Forest Bathing: How Nature and Being Outdoors Can Improve Your Health

Naturalist and environmental advocate John Muir spent a lot of time in the great outdoors, hiking and simply being in the open air of the American West in the late 1800s and early 1900s.

“In every walk with nature, one receives far more than he seeks,” he said.

It seems Muir was ahead of his time, hinting at the emerging wellness field of forest bathing, which has recently garnered headlines and scientific scrutiny as a low-cost means of improving health.

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What Is Forest Bathing?

The term “forest bathing” refers to the stress-relieving practice known as “shinrin-yoku” in Japanese.

“‘Shinrin-yoku’ means bathing in the forest atmosphere, or taking in the forest through our senses,” explains Dr. Qing Li, president of the Japanese Society of Forest Medicine and a clinical professor of rehabilitation medicine at the Nippon Medical School Hospital in Tokyo. Li is the foremost authority on forest bathing and coined the term.

This kind of mindful engagement with the outdoors is not about having nature as scenery for other activities. If you’re walking and talking with a friend or riding a bike, for instance, you may be doing so in the natural world, but you’re not focused as much on nature itself.

“With forest bathing, the primary purpose of the trip is nature,” explains Gary Evans, director and co-founder of the Forest Bathing Institute, a London-based research, advocacy and training organization aiming to bring the practice of forest bathing to a wider audience. “We go into nature to appreciate it, and that’s a bit of a game changer for most people.”

Health Benefits of Forest Bathing

Li conducted the first study about forest bathing and its health impacts in 2005.

Since then, further research has shown that forest bathing is associated with a variety of health benefits, including:

— Improved immune system function

— Increased levels of anti-cancer proteins

— Reduced stress hormones

— Improved sleep quality and prevention of sleep disorders or insomnia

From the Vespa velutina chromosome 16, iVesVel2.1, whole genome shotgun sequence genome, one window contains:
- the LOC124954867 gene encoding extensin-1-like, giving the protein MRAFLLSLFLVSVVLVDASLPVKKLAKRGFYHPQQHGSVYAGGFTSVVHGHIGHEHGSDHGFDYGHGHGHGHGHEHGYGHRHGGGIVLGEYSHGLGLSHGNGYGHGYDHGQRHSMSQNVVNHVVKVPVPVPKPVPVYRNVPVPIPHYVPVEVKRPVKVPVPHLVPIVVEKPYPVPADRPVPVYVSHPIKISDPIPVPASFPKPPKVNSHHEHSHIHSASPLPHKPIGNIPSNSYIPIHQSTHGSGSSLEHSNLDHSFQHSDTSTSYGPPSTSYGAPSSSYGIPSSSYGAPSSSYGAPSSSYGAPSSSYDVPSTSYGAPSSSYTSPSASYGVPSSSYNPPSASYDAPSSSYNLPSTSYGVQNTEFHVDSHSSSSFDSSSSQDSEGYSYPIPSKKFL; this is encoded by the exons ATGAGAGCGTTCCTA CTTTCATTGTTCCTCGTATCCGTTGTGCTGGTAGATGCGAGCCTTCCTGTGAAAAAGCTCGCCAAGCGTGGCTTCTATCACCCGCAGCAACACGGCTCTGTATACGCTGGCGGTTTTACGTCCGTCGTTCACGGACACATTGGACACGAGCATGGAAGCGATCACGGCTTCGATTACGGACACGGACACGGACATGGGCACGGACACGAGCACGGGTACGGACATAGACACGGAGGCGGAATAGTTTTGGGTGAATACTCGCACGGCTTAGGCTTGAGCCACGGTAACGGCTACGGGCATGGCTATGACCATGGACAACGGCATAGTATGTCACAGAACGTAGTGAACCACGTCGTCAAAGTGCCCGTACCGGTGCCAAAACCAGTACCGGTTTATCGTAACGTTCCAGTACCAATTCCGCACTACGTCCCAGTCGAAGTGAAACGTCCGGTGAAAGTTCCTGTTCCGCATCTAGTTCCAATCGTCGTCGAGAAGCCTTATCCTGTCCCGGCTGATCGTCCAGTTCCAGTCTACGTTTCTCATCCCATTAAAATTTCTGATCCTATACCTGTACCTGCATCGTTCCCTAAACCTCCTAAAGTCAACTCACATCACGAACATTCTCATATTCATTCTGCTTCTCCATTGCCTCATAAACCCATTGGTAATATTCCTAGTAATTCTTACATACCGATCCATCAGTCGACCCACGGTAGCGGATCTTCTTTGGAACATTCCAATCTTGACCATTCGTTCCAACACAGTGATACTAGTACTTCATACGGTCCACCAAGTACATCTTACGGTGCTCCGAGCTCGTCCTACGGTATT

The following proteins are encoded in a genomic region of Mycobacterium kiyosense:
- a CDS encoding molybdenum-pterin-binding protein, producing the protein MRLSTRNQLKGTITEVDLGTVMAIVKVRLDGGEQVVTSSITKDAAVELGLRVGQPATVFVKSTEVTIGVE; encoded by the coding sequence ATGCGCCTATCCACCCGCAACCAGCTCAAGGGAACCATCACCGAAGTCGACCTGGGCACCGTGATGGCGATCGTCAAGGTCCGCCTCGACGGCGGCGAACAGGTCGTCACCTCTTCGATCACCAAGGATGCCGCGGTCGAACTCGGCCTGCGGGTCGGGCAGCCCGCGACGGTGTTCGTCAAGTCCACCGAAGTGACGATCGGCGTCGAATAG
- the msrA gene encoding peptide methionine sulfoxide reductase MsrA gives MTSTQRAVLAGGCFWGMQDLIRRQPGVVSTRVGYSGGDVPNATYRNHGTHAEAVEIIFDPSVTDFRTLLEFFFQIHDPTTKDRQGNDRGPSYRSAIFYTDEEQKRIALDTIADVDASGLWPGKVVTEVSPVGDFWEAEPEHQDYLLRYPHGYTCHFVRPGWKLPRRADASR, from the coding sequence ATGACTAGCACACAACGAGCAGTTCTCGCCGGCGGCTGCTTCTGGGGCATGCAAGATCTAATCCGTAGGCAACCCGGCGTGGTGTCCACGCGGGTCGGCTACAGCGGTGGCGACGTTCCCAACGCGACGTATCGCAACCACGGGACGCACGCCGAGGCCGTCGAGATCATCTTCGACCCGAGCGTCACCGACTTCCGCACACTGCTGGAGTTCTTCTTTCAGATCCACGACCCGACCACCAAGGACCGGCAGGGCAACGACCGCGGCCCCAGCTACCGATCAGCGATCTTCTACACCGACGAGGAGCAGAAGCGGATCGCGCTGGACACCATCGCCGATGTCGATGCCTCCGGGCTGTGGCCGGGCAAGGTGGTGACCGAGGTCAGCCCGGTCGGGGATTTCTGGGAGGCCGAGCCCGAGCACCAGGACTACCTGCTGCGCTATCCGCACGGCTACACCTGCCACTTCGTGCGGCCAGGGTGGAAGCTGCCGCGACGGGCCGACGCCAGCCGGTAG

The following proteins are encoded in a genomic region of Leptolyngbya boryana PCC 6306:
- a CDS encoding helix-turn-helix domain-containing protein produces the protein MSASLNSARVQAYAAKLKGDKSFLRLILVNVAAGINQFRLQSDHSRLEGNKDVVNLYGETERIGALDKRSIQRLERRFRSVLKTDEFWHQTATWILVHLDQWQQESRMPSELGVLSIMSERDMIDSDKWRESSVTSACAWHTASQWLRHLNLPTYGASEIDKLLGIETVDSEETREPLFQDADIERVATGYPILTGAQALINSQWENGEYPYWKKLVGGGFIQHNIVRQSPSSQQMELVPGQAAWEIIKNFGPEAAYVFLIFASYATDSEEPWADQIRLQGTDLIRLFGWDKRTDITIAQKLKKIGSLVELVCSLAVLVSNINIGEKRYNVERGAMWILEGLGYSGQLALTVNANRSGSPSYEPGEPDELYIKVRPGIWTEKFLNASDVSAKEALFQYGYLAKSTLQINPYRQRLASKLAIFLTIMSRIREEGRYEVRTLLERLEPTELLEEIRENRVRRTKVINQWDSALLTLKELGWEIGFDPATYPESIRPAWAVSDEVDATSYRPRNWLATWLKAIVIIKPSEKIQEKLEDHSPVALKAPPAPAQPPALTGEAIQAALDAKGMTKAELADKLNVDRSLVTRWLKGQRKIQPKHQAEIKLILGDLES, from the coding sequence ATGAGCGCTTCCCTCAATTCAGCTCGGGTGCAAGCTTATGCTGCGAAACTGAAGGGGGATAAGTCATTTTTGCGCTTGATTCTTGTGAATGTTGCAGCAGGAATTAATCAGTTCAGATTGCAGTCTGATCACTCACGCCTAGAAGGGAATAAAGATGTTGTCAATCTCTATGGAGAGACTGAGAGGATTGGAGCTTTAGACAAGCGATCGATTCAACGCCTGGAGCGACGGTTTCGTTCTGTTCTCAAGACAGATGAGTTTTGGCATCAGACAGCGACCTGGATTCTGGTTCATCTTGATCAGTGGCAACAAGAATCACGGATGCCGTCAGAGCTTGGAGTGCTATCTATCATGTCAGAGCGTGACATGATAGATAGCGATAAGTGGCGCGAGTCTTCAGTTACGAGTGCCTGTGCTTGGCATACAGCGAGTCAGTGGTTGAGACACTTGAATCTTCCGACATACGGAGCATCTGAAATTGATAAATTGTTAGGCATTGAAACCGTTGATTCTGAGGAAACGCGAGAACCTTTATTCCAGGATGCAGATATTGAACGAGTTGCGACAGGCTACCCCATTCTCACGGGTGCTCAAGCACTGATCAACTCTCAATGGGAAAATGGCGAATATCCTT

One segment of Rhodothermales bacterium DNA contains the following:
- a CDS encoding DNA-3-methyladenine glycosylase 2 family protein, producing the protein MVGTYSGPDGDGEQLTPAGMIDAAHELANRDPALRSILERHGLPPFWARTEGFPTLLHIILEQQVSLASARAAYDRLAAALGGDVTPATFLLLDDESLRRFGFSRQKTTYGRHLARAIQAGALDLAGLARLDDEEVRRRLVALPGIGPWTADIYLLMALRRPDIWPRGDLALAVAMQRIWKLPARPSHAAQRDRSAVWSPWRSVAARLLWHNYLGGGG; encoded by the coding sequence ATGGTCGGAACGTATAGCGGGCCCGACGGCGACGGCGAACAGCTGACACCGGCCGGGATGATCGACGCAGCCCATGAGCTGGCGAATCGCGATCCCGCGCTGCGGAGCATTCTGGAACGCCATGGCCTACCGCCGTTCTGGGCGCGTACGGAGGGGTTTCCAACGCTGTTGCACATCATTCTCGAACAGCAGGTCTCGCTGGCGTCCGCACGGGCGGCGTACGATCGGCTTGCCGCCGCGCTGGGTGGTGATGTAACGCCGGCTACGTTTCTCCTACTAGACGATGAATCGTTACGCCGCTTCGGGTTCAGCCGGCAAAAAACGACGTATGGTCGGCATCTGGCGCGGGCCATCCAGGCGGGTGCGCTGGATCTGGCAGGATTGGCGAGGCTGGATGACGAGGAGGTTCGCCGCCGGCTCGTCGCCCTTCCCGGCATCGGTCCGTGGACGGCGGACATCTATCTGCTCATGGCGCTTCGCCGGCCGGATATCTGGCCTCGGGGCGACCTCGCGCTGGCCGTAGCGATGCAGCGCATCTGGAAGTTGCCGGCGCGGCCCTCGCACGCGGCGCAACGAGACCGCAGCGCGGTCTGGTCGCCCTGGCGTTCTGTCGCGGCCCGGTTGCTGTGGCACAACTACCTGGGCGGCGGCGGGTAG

— Reduced blood pressure and heart rate

These changes in turn can provide protection against a range of diseases, such as:

— Hypertension and heart disease



— Obesity


Depression and anxiety

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Why It Works

How and why is forest bathing effective?

There’s some overlap in benefits and why forest bathing works, but Evans and Li highlight the following:

The body’s nervous system. A 2023 study suggests that forest bathing suppresses the sympathetic nervous system, which regulates the body’s fight-or-flight response, while enhancing the parasympathetic nervous system, which regulates the rest-and-digest response.

Stress. Forest bathing helps reduce stress and stress hormones, such as adrenaline, noradrenaline and cortisol, according to a 2022 study that Li authored.

Mental health. Participants in one 2021 study on forest bathing experienced improvements in positive emotions, in addition to other benefits. Evans, who works with mental health charities, adds that the feedback he receives supports this kind of research. In testing forest bathing on vulnerable populations, such as those struggling with homelessness and substance use, Evans says participants found simply reconnecting with nature helped them find a better mental state.

Chemistry. According to one study, trees release phytoncides, which are chemicals that increase the body’s natural killer (NK) cells, white blood cells that help fight infections and disease, and anti-cancer proteins within cells.

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Getting Started With Forest Bathing

Getting started in forest bathing can be as simple as heading to a nearby woods or park and engaging with the environment.

“Everyone needs to find what’s manageable for them to get the process started. Use what you’ve got in terms of environment, and use what time you can manage,” Evans advises.

He also recommends looking in your local community for forest bathing groups or instructors who can help you get used to the practice.

How to practice forest bathing

It’s important to leave your phone at home or turn it off to avoid being distracted by any noises or notifications. The idea is to truly immerse yourself in your natural surroundings and soak in what you’re seeing and hearing — plants, flowers, birds and more.

Li urges you to use your five senses:

Sight. Observe the different colors and the aesthetics of the natural landscape.

Smell. Notice the fragrance from plants and trees.

Hearing. Listen to the sounds of nature — leaves rustling in the breeze, birds singing or water moving.

Touch. Reach out and touch the trees to help put your whole body in the forest and natural atmosphere. Research shows that touch stimulates the relaxation response and releases oxytocin, the so-called “love hormone.”

Taste. Taste the fresh air in forests and nature, and eat and drink natural foods.

More from U.S. News

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Stress vs. Anxiety: Understanding the Key Differences

Forest Bathing: How Nature and Being Outdoors Can Improve Your Health originally appeared on

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